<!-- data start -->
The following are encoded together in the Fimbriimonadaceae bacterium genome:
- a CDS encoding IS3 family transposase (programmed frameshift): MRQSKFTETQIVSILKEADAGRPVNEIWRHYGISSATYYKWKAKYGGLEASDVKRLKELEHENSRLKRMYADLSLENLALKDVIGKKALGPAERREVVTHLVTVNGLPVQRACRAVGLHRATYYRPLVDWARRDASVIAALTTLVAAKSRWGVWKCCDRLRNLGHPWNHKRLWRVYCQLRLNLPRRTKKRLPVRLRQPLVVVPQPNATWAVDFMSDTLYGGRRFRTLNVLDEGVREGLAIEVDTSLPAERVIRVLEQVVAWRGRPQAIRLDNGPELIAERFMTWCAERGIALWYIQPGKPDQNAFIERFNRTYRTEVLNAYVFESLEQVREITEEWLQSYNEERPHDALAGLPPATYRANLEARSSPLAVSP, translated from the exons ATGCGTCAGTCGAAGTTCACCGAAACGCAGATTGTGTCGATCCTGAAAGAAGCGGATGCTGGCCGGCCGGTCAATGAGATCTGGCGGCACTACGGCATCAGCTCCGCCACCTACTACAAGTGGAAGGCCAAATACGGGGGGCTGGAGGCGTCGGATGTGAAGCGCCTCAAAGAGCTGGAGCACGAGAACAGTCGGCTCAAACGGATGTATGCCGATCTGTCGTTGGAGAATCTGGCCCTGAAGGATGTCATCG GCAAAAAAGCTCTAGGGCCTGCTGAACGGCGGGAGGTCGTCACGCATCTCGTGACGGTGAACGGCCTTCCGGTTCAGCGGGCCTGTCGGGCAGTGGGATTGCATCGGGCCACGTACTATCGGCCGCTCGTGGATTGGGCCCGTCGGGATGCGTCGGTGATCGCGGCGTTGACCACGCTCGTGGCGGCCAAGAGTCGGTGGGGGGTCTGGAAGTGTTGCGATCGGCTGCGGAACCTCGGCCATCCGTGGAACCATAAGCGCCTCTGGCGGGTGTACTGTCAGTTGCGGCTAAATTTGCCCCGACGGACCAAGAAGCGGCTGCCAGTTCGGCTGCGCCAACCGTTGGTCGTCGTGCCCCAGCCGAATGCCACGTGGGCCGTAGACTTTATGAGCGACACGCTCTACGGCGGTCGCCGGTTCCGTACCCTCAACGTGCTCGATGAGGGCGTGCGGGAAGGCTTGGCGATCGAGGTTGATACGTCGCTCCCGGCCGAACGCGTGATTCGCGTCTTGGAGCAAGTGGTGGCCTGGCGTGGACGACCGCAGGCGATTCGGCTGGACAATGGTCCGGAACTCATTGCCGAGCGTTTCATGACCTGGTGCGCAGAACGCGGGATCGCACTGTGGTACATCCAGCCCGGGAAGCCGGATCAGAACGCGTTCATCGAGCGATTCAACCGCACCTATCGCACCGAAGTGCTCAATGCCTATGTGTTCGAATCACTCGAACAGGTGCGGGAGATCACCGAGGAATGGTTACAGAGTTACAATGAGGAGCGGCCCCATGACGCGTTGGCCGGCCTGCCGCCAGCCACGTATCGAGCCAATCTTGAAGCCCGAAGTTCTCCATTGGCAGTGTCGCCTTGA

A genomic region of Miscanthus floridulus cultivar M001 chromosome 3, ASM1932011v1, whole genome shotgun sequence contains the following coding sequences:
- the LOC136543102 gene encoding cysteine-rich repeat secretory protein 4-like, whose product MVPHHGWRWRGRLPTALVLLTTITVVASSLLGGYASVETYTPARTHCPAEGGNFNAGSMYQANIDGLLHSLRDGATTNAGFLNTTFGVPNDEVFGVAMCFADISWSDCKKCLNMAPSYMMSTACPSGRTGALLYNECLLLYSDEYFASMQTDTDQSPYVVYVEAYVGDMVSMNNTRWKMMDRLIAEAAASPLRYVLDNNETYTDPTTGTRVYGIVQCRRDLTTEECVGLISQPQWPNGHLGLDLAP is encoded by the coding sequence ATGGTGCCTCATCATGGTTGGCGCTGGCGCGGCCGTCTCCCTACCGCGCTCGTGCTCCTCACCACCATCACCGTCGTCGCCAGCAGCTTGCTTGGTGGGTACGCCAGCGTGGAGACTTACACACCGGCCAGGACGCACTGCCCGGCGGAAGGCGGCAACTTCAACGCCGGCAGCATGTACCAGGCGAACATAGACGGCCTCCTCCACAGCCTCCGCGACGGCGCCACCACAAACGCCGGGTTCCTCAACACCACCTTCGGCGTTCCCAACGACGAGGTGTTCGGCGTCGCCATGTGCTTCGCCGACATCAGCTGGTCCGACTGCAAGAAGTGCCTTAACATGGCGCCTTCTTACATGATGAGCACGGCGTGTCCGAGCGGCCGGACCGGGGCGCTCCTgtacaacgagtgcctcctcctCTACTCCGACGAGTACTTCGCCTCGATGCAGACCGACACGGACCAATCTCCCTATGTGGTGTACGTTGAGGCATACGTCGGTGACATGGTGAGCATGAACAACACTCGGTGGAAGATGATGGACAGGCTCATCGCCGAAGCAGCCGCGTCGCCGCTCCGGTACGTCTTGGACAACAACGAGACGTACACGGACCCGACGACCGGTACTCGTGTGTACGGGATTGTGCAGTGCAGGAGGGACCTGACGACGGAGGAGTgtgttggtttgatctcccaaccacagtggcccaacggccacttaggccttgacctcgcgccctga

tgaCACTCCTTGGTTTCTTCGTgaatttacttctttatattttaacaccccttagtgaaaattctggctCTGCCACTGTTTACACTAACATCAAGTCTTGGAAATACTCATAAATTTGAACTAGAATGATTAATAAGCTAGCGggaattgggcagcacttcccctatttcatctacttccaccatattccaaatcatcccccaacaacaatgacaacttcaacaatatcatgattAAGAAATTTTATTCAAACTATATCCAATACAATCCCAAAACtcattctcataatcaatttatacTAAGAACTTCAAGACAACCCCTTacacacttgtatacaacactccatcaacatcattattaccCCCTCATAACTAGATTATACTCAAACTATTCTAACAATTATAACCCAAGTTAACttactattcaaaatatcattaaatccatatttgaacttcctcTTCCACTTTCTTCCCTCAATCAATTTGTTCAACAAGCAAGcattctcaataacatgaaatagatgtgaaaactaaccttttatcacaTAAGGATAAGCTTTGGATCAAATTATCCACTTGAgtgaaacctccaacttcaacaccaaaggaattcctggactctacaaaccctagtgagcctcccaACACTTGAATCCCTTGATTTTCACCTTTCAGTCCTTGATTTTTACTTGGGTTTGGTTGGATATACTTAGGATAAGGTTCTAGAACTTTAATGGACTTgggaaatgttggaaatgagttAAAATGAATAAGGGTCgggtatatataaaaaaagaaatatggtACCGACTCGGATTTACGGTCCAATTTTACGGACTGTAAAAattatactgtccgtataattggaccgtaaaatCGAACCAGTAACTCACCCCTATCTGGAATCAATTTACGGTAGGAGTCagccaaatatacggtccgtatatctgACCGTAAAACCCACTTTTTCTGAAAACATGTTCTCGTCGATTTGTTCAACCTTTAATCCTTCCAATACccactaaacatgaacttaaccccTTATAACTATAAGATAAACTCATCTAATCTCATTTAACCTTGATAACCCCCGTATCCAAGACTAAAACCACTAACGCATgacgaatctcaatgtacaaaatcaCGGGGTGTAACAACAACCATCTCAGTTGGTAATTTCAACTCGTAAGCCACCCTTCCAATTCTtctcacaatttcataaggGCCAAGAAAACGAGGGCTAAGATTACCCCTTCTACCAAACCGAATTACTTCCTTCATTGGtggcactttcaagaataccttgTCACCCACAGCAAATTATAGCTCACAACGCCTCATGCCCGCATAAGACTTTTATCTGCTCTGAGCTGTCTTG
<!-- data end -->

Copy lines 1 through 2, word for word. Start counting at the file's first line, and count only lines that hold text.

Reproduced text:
The following are encoded together in the Fimbriimonadaceae bacterium genome:
- a CDS encoding IS3 family transposase (programmed frameshift): MRQSKFTETQIVSILKEADAGRPVNEIWRHYGISSATYYKWKAKYGGLEASDVKRLKELEHENSRLKRMYADLSLENLALKDVIGKKALGPAERREVVTHLVTVNGLPVQRACRAVGLHRATYYRPLVDWARRDASVIAALTTLVAAKSRWGVWKCCDRLRNLGHPWNHKRLWRVYCQLRLNLPRRTKKRLPVRLRQPLVVVPQPNATWAVDFMSDTLYGGRRFRTLNVLDEGVREGLAIEVDTSLPAERVIRVLEQVVAWRGRPQAIRLDNGPELIAERFMTWCAERGIALWYIQPGKPDQNAFIERFNRTYRTEVLNAYVFESLEQVREITEEWLQSYNEERPHDALAGLPPATYRANLEARSSPLAVSP, translated from the exons ATGCGTCAGTCGAAGTTCACCGAAACGCAGATTGTGTCGATCCTGAAAGAAGCGGATGCTGGCCGGCCGGTCAATGAGATCTGGCGGCACTACGGCATCAGCTCCGCCACCTACTACAAGTGGAAGGCCAAATACGGGGGGCTGGAGGCGTCGGATGTGAAGCGCCTCAAAGAGCTGGAGCACGAGAACAGTCGGCTCAAACGGATGTATGCCGATCTGTCGTTGGAGAATCTGGCCCTGAAGGATGTCATCG GCAAAAAAGCTCTAGGGCCTGCTGAACGGCGGGAGGTCGTCACGCATCTCGTGACGGTGAACGGCCTTCCGGTTCAGCGGGCCTGTCGGGCAGTGGGATTGCATCGGGCCACGTACTATCGGCCGCTCGTGGATTGGGCCCGTCGGGATGCGTCGGTGATCGCGGCGTTGACCACGCTCGTGGCGGCCAAGAGTCGGTGGGGGGTCTGGAAGTGTTGCGATCGGCTGCGGAACCTCGGCCATCCGTGGAACCATAAGCGCCTCTGGCGGGTGTACTGTCAGTTGCGGCTAAATTTGCCCCGACGGACCAAGAAGCGGCTGCCAGTTCGGCTGCGCCAACCGTTGGTCGTCGTGCCCCAGCCGAATGCCACGTGGGCCGTAGACTTTATGAGCGACACGCTCTACGGCGGTCGCCGGTTCCGTACCCTCAACGTGCTCGATGAGGGCGTGCGGGAAGGCTTGGCGATCGAGGTTGATACGTCGCTCCCGGCCGAACGCGTGATTCGCGTCTTGGAGCAAGTGGTGGCCTGGCGTGGACGACCGCAGGCGATTCGGCTGGACAATGGTCCGGAACTCATTGCCGAGCGTTTCATGACCTGGTGCGCAGAACGCGGGATCGCACTGTGGTACATCCAGCCCGGGAAGCCGGATCAGAACGCGTTCATCGAGCGATTCAACCGCACCTATCGCACCGAAGTGCTCAATGCCTATGTGTTCGAATCACTCGAACAGGTGCGGGAGATCACCGAGGAATGGTTACAGAGTTACAATGAGGAGCGGCCCCATGACGCGTTGGCCGGCCTGCCGCCAGCCACGTATCGAGCCAATCTTGAAGCCCGAAGTTCTCCATTGGCAGTGTCGCCTTGA